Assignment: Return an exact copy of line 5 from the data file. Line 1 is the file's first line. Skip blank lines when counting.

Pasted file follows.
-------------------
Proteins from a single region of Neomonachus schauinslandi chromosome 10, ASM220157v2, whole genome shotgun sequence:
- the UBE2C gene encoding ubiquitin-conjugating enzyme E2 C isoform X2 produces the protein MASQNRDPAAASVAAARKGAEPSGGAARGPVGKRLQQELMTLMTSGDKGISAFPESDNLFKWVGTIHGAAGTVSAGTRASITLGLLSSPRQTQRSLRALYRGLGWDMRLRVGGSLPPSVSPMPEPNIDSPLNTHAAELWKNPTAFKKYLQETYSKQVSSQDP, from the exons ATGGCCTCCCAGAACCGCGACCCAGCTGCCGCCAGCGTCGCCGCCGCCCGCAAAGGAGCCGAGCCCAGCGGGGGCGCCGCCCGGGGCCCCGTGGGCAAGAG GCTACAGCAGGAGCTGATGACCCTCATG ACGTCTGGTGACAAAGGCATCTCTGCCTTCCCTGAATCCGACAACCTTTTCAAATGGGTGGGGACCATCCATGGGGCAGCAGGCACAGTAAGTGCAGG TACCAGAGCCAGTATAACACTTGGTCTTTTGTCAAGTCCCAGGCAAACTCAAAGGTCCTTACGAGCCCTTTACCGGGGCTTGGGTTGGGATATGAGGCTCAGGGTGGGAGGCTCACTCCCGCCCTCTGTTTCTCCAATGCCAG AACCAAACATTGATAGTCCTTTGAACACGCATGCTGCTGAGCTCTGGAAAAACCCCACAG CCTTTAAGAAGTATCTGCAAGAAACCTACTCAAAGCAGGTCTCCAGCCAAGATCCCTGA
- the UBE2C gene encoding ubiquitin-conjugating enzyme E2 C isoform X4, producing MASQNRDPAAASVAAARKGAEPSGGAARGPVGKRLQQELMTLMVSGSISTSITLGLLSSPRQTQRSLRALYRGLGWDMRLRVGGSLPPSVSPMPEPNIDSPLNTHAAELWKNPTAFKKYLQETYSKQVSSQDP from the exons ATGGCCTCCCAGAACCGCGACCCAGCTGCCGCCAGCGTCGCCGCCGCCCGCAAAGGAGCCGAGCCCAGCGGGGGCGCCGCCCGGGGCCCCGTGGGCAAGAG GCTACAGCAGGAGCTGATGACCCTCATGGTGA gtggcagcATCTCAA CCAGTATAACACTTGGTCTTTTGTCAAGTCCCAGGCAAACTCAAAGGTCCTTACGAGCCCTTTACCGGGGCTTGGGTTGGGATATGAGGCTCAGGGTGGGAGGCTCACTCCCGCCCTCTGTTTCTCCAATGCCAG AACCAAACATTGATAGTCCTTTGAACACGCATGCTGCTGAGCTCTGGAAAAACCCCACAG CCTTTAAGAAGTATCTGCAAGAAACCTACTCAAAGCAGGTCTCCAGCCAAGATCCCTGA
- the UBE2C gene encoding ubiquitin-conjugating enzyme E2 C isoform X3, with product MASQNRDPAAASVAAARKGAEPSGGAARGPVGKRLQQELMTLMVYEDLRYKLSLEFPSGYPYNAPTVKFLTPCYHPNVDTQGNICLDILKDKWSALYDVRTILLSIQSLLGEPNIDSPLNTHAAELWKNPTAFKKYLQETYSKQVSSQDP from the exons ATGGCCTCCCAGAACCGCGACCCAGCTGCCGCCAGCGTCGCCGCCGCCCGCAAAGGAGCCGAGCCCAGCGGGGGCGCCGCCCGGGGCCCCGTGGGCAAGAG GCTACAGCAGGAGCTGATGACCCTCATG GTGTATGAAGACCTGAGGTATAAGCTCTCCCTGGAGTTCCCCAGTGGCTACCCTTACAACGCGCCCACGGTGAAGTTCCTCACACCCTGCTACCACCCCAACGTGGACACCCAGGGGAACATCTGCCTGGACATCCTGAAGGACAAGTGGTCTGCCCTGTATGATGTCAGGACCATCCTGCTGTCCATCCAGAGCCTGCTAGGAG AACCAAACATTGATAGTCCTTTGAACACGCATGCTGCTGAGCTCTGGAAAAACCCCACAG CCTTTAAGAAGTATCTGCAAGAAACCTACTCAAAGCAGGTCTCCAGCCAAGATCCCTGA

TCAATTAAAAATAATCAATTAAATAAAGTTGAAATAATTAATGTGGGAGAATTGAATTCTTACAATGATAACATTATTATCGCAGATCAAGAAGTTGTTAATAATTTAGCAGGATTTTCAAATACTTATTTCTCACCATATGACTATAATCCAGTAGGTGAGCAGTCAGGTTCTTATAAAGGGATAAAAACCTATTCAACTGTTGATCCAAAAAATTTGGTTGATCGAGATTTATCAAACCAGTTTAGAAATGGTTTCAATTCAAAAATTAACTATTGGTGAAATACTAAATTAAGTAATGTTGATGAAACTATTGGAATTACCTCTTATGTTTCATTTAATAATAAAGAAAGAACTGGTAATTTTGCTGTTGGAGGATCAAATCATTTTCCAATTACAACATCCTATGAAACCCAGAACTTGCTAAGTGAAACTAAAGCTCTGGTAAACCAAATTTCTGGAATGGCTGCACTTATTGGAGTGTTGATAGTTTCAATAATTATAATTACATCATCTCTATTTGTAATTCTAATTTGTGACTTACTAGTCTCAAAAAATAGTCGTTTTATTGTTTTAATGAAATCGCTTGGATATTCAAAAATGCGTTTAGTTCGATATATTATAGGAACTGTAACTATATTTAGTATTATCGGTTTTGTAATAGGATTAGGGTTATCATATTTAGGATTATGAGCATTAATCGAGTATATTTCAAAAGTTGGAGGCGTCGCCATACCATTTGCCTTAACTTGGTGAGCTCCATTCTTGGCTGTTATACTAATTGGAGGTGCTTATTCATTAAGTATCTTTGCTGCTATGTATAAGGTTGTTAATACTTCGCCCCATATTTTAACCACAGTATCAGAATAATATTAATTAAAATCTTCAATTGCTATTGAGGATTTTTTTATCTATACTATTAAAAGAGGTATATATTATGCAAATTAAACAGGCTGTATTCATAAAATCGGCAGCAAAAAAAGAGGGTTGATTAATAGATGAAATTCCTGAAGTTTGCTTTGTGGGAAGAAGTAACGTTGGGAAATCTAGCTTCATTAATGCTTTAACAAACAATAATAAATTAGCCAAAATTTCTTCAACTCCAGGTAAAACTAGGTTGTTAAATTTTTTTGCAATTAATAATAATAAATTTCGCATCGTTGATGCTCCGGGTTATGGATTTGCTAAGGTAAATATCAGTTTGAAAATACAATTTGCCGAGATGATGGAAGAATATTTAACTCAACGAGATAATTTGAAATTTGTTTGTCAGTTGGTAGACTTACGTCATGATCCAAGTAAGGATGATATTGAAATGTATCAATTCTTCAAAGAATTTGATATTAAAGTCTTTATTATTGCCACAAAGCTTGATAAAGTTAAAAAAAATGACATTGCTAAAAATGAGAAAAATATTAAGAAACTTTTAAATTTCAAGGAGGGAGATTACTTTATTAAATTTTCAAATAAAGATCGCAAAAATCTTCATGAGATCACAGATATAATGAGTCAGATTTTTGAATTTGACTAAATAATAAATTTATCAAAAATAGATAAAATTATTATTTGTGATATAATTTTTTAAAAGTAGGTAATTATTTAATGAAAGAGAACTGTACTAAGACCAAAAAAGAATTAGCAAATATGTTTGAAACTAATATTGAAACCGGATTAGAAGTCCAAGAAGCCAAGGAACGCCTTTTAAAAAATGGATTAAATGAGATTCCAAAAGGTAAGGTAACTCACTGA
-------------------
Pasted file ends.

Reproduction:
TCAATTAAAAATAATCAATTAAATAAAGTTGAAATAATTAATGTGGGAGAATTGAATTCTTACAATGATAACATTATTATCGCAGATCAAGAAGTTGTTAATAATTTAGCAGGATTTTCAAATACTTATTTCTCACCATATGACTATAATCCAGTAGGTGAGCAGTCAGGTTCTTATAAAGGGATAAAAACCTATTCAACTGTTGATCCAAAAAATTTGGTTGATCGAGATTTATCAAACCAGTTTAGAAATGGTTTCAATTCAAAAATTAACTATTGGTGAAATACTAAATTAAGTAATGTTGATGAAACTATTGGAATTACCTCTTATGTTTCATTTAATAATAAAGAAAGAACTGGTAATTTTGCTGTTGGAGGATCAAATCATTTTCCAATTACAACATCCTATGAAACCCAGAACTTGCTAAGTGAAACTAAAGCTCTGGTAAACCAAATTTCTGGAATGGCTGCACTTATTGGAGTGTTGATAGTTTCAATAATTATAATTACATCATCTCTATTTGTAATTCTAATTTGTGACTTACTAGTCTCAAAAAATAGTCGTTTTATTGTTTTAATGAAATCGCTTGGATATTCAAAAATGCGTTTAGTTCGATATATTATAGGAACTGTAACTATATTTAGTATTATCGGTTTTGTAATAGGATTAGGGTTATCATATTTAGGATTATGAGCATTAATCGAGTATATTTCAAAAGTTGGAGGCGTCGCCATACCATTTGCCTTAACTTGGTGAGCTCCATTCTTGGCTGTTATACTAATTGGAGGTGCTTATTCATTAAGTATCTTTGCTGCTATGTATAAGGTTGTTAATACTTCGCCCCATATTTTAACCACAGTATCAGAATAATATTAATTAAAATCTTCAATTGCTATTGAGGATTTTTTTATCTATACTATTAAAAGAGGTATATATTATGCAAATTAAACAGGCTGTATTCATAAAATCGGCAGCAAAAAAAGAGGGTTGATTAATAGATGAAATTCCTGAAGTTTGCTTTGTGGGAAGAAGTAACGTTGGGAAATCTAGCTTCATTAATGCTTTAACAAACAATAATAAATTAGCCAAAATTTCTTCAACTCCAGGTAAAACTAGGTTGTTAAATTTTTTTGCAATTAATAATAATAAATTTCGCATCGTTGATGCTCCGGGTTATGGATTTGCTAAGGTAAATATCAGTTTGAAAATACAATTTGCCGAGATGATGGAAGAATATTTAACTCAACGAGATAATTTGAAATTTGTTTGTCAGTTGGTAGACTTACGTCATGATCCAAGTAAGGATGATATTGAAATGTATCAATTCTTCAAAGAATTTGATATTAAAGTCTTTATTATTGCCACAAAGCTTGATAAAGTTAAAAAAAATGACATTGCTAAAAATGAGAAAAATATTAAGAAACTTTTAAATTTCAAGGAGGGAGATTACTTTATTAAATTTTCAAATAAAGATCGCAAAAATCTTCATGAGATCACAGATATAATGAGTCAGATTTTTGAATTTGACTAAATAATAAATTTATCAAAAATAGATAAAATTATTATTTGTGATATAATTTTTTAAAAGTAGGTAATTATTTAATGAAAGAGAACTGTACTAAGACCAAAAAAGAATTAGCAAATATGTTTGAAACTAATATTGAAACCGGATTAGAAGTCCAAGAAGCCAAGGAACGCCTTTTAAAAAATGGATTAAATGAGATTCCAAAAGGTAAGGTAACTCACTGA